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January 2016

Curiosity and the Power of the Liberal Arts

MaleconFlickr image of street art along the Malecon in Havana, Cuba, via @stephrog

 

I have long valued curiosity as a key trait in business and in life. I credit my parents (who instilled a love of reading and respect for questioning at an early age) and my Liberal Arts education from Bowdoin College (where I honed my critical thinking and communication skills in order to capitalize on the output of all that questioning). When I entered the business world and found myself working in the early Internet economy, the sector was still new and changing so rapidly that the only way to succeed was to voraciously read, listen, and question. And I strongly believe that holds true today - so much so that we included curiosity among the corporate values we have emblazoned on our office wall: "Curiosity. About people, ideas, technology, media and society."

Well, it seems like curiosity - and the constant questioning and analysis that is central to the Liberal Arts - is having a moment. Just look at all the articles published on the topic in recent months by Harvard Business Review, Fast Company, Forbes, Fortune, Deloitte, PwC, Time, The Washington Post, USA Today, and yes, my alma mater. All praising curiosity and the power of the Liberal Arts.

"Welcome to the era of the curious leader, where success may be less about having all the answers and more about wondering and questioning." - Warren Berger in Harvard Business Review

Curiosity is a critical trait for success in today’s world, particularly in rapidly-changing fields. It creates an openness to unfamiliar experiences that allows us to see things differently. It breeds hacker behavior that yields new approaches and fresh ideas. And it fosters multidisciplinary thinking that drives innovative solutions to complex problems. That's why I seek out and foster this quality when building teams.

"Curiosity is what often motivates one to learn about new domains, pick up new tools and programming languages, master new analytical techniques, and engage in the type of associative thinking that leads to innovation." - James Guszcza, US chief data scientist for Deloitte Consulting LLP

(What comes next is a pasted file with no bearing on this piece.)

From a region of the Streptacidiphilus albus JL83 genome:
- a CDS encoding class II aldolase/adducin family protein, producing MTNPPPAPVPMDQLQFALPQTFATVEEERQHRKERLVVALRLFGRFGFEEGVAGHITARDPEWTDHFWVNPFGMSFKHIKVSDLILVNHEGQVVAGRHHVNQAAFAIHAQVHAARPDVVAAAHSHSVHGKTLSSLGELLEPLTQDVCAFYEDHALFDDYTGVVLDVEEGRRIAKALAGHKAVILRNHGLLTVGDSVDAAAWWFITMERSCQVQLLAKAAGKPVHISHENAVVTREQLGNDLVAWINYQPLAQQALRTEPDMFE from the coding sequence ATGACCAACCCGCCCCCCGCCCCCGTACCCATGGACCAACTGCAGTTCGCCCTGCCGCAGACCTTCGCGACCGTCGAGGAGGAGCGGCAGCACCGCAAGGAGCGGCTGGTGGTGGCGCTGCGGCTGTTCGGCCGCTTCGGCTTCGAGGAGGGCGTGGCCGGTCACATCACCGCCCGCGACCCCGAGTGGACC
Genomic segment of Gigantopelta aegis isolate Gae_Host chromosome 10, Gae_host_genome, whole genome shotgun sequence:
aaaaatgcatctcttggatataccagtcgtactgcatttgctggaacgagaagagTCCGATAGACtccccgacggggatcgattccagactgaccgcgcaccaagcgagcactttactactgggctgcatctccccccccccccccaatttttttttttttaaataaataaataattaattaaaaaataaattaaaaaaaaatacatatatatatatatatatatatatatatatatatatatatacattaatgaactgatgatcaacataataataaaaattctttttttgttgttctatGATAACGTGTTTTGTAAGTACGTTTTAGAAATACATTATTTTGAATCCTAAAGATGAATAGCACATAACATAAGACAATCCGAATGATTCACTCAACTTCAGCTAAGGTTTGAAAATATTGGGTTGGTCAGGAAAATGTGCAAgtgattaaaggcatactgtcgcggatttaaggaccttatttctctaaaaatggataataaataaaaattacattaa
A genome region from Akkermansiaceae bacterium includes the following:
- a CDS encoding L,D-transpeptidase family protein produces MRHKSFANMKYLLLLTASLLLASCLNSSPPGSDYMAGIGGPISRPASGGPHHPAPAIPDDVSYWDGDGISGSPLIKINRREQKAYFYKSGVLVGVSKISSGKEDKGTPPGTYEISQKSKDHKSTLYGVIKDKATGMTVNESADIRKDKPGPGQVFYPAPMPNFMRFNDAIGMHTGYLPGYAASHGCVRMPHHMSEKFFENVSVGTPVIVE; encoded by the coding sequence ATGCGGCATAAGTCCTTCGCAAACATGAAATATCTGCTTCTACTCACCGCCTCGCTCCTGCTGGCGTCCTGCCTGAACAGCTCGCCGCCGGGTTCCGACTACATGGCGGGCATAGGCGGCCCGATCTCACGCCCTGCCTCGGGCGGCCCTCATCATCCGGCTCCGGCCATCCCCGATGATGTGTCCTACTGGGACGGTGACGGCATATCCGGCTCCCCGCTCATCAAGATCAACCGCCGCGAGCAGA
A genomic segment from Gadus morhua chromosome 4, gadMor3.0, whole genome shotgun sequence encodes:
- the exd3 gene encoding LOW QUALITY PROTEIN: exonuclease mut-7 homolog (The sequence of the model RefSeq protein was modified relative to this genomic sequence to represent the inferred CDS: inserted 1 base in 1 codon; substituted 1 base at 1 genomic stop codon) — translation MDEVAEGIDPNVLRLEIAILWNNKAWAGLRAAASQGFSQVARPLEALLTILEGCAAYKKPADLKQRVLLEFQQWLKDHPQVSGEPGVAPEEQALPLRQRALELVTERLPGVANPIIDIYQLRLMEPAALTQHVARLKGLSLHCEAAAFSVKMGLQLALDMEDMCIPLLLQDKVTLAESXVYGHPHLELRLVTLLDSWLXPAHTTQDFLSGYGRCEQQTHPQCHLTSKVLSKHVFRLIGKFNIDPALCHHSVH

Curiosity is, of course, ingrained in the STEM courses (Science, Technology, Engineering and Math) which have grabbed headlines for some time now. But there is a the growing STEAM movement that seeks to insert the Arts alongside these more specialized studies.

"What can’t be replaced in any organization imaginable in the future is precisely what seems overlooked today: liberal arts skills, such as creativity, empathy, listening, and vision. These skills, not digital or technological ones, will hold the keys to a company’s future success." - Tom Perrault, Chief People Officer at Rally Health

Advances in machine learning and automation could one day commoditize tasks like coding and number crunching, but curiosity, creativity, and vision can't be programmed. They are uniquely human skills that can (and should) be cultivated. As a hiring manager, I've found that humanities students in particular possess the ability to adapt, think on their feet, frame an argument, and persuade an audience. These are critical (and transferable) skills, regardless of industry focus.

"Only people with specialized creative skills — honed from years of thinking, reading, writing, and creating — have the talent of making the complex simple and the difficult accessible...The ability to understand the world through different lenses and turn competing or disparate viewpoints into a compelling narrative is an art, not a science. It requires an intuitive understanding of the world that comes from a deep immersion in the liberal arts." - Tom Perrault

So ask questions. Seek out opinions. Consider alternatives. Talk about them. Strong critical thinking, problem solving, and communication skills - areas in which the Liberal Arts tend to excel - will lead your team to do great things.

Find me on LinkedIn here.